What's Going On?

Observation Tree Platform

Agroforestry

High-terrace Rainforest Discovery

Herpetology and Discovery of Adandoned Gold-mining Site

Making Coffee From Scratch

Artificial Bullet Ant Nest

Caiman & Mammal Monitoring

Discovery of Lake 2!

Giant River Otters at Lake 2

Discovery of Lake 3

Egg of Undescribed Spider Species

The Bat Boat

Egg Excavation of Black Caiman Nest

Mammal Corridor

Boat Hauling to Lake 2

The Island

Upgraded Plant Nursery

Finding the South American Bushdog

 

 

Egg of Undescribed Species of Spider

On an excursion to the first lake, an egg belonging to a spider that remains undescribed was discovered on the trunk of a palm tree. This spider is quite rare and has only previously been found in the Tambopata National Reserve. What is remarkable about this spider is its way of laying only a single egg rather that constructing one enclosed egg sack containing all of its young. Amazingly, another egg of this same spider was found here a few days after the first discovery.

Alexandra Lopez

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The Bat boat

In the last week of May, Panthera Sanctuary faced a setback. On a Monday morning following a storm, both of our boats disappeared. It remains unclear as to how this occurred but the fact remained that they were no longer in our possession. Since the sanctuary is located only 35 kilometers from the Bolivian border, we decided to rent a water taxi to take us to the border control. During this time another storm had hit. As we finally arrived in the pouring rain to the border control along the Madre de Dios river, the guards gave us the bad news that no boats with our description had made it to the border. One thing was clear: we were probably never going to see our boats ever again.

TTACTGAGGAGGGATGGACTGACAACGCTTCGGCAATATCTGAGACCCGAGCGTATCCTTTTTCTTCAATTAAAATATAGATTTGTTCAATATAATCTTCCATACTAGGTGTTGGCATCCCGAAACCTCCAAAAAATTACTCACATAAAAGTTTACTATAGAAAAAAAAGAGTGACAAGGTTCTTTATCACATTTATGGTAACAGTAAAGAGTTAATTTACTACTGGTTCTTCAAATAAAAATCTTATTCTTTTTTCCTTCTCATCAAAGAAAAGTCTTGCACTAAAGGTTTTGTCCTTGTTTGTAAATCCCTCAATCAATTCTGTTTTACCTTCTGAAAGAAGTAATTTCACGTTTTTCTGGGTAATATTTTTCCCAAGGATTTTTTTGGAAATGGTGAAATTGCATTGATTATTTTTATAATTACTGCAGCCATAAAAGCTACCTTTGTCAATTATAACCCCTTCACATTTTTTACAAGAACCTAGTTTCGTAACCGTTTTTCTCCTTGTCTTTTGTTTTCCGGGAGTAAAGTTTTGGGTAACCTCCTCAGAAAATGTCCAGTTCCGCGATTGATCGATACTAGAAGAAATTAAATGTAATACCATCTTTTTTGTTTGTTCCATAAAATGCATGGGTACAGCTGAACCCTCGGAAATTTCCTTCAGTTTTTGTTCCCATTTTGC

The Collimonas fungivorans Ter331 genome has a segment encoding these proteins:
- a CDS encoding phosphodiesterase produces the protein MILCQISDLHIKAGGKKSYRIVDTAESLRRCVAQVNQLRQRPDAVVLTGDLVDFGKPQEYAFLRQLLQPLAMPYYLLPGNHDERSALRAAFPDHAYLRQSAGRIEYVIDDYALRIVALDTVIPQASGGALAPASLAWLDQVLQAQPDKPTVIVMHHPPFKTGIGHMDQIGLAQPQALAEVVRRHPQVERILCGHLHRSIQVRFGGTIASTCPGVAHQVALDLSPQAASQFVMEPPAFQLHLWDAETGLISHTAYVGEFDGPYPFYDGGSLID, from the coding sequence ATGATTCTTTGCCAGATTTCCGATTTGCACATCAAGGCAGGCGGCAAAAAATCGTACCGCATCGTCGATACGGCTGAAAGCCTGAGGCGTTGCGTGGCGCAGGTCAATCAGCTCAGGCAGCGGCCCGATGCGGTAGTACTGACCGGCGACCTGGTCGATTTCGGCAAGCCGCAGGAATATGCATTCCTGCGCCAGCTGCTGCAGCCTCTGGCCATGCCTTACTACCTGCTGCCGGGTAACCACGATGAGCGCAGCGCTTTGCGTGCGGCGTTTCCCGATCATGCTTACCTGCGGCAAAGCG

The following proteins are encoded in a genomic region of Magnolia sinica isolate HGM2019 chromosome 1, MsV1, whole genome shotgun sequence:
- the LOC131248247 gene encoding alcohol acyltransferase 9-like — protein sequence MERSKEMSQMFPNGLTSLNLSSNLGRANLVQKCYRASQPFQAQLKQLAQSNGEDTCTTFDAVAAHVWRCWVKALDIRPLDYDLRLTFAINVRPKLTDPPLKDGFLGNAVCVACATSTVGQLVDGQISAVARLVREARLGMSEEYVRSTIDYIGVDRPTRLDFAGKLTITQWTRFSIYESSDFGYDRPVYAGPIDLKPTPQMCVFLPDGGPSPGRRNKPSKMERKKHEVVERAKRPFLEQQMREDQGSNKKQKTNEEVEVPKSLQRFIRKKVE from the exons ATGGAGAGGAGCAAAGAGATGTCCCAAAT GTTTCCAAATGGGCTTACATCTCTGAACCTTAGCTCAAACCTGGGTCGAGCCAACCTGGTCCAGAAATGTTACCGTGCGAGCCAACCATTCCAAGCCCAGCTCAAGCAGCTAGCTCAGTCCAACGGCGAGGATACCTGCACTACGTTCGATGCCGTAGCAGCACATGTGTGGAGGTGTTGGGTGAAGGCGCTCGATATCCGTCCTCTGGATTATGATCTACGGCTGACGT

Fortunately, we were able to put together some resources and purchase a small but sturdy fiberglass boat. While it may not be a large fancy tourist boat, it seats up to eight individuals and has proven to be more durable than our previous wooden and aluminum boat. Hand-made right in town, the bland boat along with its second-hand outboard motor made its way back downriver to the sanctuary. While the boat was purchased due to an unfortunate event, it gave our volunteers currently at Panthera the opportunity to paint and personalize the characterless boat. One volunteer was an art teacher and led the way in design and painted letters. In addition to the paint job, a small varnished floor of wooden planks was also constructed.  After everything was done, we had ourselves a spiffy little speedboat! While this new boat will suffice for now, we hope to be able to purchase another boat in the future.

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Black Caiman Nest: Egg Excavation

  

Continuing our work from last month, we ventured to Lake 3 once again. The female caiman spotted previously had appeared in the same spot—placing herself defensively between us and the small island. Our first attempt at searching for the nest just one week before was unsuccessful since the female growled and charged at us as we tried to approach the water. Her excellent hearing and vision made it easy for her to detect our movement, especially as a group of only three individuals. This time with the help of volunteers, one group was able to distract the female while another crossed over to the island. The nest was located under an aguaje palm tree on the highest point of the island. The eggs were found in the nest 60 centimeters below the surface protected by aguaje roots, their decomposing leaves, and pieces of old termite nest. Inside the nest were a total of 15 eggs, 14 healthy and 1 rotten. We have collected one healthy egg to be artificially incubated back at Panthera. 

 

This photo of the dead egg reveals the discoloration and deterioration of the shell

compared to the healthy eggs above

 

Alexandra Lopez

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Mammal Corridor